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Wren Kitz, 'Early Worm'


Published December 9, 2020 at 10:00 a.m.
Updated December 9, 2020 at 1:25 p.m.

Wren Kitz, Early Worm - COURTESY
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  • Wren Kitz, Early Worm

(Sophomore Lounge/Feeding Tube Records, LP, digital)

Wren Kitz's musical evolution during the past several years has been a stimulating and fascinating ride. He's a truly experimental artist, and not just because the music he makes is often unconventional. The descriptor applies wholly to his modus operandi, especially as a live musician.

Kitz frequently experiments with how he presents his work to audiences. Whether equipped with a reel-to-reel tape recorder and sound-manipulating wrench, a simple acoustic guitar, or a full rock band, Kitz constantly pushes his own boundaries.

Case in point: his new album, Early Worm. It's the singer-songwriter's true rock album, though it does occasionally meander into an abstract abyss. It encapsulates the live show he perfected pre-pandemic.

Kitz eases off of the soundscape-y folk mud puddles on his 2017 album, Dancing on Soda Lake, and the even muddier abstractions of his 2018 LP, Lovebird. But both records planted conceptual seeds that are now ready for harvest. The new album applies Soda Lake's impressionism and Lovebird's inhibition and is clearly influenced by the rugged inclinations of local rock auteur Rob Voland. Kitz plays in Voland's band, and vice versa. Voland's manic drumming on Early Worm ties everything together.

Though Kitz's speaking voice isn't particularly high, his singing voice tends to be throughout Early Worm. Altered by filters and effects, his vocals sound as if delivered through a corrugated tube, only reaching the listener's ear after a vibratile journey.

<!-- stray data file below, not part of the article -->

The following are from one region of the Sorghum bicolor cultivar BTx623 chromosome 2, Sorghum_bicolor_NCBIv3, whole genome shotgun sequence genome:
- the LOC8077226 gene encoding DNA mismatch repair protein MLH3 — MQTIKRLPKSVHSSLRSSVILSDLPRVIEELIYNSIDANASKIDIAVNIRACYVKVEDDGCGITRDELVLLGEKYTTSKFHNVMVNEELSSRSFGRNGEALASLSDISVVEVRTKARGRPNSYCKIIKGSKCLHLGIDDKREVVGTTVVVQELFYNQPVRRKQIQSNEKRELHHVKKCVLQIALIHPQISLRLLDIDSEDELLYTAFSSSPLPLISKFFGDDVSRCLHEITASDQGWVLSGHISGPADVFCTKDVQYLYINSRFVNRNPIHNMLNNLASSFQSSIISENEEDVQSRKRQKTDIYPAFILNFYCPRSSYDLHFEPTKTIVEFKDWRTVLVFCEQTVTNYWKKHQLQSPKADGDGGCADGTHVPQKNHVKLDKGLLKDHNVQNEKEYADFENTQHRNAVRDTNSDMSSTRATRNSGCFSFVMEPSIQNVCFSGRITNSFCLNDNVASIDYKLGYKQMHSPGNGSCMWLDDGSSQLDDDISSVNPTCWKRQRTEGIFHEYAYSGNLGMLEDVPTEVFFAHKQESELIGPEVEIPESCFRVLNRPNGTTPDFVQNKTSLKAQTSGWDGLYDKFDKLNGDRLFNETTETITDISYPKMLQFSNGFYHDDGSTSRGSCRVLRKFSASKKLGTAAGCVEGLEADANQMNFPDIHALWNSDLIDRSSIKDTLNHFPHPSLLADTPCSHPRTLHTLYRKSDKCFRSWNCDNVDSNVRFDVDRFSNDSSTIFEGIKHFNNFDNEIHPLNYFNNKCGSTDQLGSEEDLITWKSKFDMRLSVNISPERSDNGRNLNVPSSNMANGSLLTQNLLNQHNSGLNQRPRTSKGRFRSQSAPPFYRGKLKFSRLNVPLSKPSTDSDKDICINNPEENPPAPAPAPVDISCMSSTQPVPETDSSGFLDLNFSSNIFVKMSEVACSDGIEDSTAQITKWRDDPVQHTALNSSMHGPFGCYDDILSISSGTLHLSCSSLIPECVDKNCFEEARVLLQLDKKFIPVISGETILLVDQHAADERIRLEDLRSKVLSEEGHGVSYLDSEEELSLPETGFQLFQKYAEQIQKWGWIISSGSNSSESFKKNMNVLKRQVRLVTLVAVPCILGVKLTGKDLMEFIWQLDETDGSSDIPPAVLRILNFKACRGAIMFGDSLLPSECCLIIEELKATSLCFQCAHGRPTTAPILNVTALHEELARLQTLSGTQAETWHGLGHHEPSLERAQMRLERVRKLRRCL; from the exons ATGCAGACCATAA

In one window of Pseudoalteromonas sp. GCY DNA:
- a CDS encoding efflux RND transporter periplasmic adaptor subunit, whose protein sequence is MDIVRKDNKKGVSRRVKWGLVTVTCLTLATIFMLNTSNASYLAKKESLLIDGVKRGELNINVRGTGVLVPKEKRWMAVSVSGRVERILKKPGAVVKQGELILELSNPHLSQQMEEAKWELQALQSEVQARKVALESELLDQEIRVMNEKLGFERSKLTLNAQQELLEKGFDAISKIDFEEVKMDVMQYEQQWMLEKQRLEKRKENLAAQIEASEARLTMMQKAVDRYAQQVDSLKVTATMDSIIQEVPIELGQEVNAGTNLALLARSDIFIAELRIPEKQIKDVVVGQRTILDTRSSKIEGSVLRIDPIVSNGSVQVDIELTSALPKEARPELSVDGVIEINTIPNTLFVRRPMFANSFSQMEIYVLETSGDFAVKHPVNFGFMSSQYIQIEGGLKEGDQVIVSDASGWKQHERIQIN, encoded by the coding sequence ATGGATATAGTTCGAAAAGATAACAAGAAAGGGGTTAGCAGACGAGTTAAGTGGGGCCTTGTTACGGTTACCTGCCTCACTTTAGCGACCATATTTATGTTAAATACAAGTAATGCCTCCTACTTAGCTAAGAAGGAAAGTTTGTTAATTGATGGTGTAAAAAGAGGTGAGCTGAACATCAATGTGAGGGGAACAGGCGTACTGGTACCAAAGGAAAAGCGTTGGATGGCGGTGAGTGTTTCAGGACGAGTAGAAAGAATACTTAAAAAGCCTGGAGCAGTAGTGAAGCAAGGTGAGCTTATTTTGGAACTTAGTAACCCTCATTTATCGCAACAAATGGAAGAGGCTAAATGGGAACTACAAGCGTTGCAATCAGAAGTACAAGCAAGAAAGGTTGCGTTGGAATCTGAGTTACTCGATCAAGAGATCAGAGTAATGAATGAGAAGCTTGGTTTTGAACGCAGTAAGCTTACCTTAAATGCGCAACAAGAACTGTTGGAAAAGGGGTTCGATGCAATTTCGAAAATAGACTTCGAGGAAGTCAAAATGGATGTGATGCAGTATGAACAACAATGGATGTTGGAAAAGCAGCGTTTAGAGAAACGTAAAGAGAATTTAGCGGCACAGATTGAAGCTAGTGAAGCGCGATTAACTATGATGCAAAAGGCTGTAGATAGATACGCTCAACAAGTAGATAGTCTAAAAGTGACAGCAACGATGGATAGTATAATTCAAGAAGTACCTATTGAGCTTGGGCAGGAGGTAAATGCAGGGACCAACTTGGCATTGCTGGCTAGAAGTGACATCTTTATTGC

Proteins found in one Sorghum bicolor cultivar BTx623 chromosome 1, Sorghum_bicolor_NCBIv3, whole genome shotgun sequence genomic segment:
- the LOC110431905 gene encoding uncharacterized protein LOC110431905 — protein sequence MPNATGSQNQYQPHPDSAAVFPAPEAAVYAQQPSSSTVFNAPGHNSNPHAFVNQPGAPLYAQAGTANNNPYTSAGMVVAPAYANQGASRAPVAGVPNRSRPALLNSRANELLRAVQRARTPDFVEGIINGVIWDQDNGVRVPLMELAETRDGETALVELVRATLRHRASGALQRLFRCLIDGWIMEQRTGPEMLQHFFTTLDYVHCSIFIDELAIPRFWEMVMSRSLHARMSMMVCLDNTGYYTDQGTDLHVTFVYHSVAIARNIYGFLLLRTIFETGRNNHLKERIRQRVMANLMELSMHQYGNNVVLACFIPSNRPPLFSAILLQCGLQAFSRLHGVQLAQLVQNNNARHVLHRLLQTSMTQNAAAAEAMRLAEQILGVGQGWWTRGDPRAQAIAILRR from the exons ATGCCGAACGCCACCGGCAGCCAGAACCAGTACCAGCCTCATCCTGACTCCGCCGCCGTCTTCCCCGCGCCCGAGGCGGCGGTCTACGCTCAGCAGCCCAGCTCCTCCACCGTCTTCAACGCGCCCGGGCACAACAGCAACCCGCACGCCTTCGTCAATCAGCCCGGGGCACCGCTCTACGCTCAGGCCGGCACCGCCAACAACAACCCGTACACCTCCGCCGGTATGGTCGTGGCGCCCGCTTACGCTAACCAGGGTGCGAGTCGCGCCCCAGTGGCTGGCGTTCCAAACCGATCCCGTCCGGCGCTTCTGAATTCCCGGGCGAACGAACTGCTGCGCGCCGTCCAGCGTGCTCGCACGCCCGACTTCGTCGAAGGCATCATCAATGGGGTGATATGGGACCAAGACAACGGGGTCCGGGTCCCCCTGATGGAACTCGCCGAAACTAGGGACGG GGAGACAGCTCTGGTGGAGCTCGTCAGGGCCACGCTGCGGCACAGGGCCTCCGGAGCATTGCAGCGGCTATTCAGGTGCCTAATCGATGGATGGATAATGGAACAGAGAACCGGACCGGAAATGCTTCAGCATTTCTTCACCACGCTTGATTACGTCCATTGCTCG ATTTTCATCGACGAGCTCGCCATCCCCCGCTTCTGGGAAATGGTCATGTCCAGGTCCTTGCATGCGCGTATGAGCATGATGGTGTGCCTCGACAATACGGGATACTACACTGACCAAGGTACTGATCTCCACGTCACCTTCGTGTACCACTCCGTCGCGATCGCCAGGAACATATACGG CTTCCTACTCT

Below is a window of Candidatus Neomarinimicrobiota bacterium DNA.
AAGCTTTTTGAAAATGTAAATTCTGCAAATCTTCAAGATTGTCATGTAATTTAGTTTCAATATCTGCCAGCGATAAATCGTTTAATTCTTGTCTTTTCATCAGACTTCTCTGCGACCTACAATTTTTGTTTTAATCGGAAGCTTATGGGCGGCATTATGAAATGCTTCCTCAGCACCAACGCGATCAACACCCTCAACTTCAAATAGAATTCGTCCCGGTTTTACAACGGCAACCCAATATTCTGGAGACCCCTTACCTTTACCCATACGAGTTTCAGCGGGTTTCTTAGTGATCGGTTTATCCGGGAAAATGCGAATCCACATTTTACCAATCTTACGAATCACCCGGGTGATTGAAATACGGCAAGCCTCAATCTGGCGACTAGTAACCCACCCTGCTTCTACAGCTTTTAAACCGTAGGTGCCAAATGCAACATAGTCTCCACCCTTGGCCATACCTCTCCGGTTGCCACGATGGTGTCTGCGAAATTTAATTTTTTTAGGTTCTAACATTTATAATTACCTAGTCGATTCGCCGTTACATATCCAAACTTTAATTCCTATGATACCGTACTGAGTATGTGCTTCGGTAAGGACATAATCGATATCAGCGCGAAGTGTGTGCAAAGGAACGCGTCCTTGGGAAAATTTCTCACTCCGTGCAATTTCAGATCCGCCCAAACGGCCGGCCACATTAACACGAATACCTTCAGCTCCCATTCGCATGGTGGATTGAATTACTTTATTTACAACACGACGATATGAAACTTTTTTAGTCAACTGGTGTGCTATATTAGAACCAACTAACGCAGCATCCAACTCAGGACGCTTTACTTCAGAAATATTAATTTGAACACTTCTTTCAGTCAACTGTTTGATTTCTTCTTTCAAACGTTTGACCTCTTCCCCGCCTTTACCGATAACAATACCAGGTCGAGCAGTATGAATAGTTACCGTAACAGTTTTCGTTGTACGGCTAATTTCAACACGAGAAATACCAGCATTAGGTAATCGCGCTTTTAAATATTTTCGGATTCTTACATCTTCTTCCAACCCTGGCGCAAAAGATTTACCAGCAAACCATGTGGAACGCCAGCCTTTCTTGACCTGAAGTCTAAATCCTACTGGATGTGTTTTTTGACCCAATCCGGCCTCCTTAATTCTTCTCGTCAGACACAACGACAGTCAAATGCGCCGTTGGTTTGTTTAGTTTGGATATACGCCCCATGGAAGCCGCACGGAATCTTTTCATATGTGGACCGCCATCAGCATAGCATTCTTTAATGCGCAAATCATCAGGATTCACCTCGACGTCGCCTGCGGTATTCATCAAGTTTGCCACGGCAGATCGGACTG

Recalling New York City alt-rocker Steve Gunn's work, the tracks on Early Worm shoot straight ahead rather than taking more conventional, circuitous routes that loop back to choruses. Kitz's choruses are radical bursts of rock fury that sometimes erupt as interstitial pieces inserted between his proper songs. The gnarled feedback bramble of "Sophie" juts in between the psychedelic "Shrouds," itself subsequent to glistening drone opener "Early Worm, Part 1."

"Early Worm, Part 2," an eerie, abstract tramp that kicks off the vinyl version's B side, precedes standout cut "Georgie." Kitz's vocals drip out slowly over an increasingly intense, atmospheric arrangement. His guitar cries out with emotive licks. The song eventually reaches a denouement, leaving only his voice eking out syllables over what sounds like a windy valley. "It could get worse / Before it gets better," he repeats.

Early Worm makes perfect sense in terms of Kitz's artistic evolution. It's not so much an excursion as it is a culmination — and a damn fine one at that.

Early Worm will be available at sophomorelounge.bandcamp.com on Friday, December 11.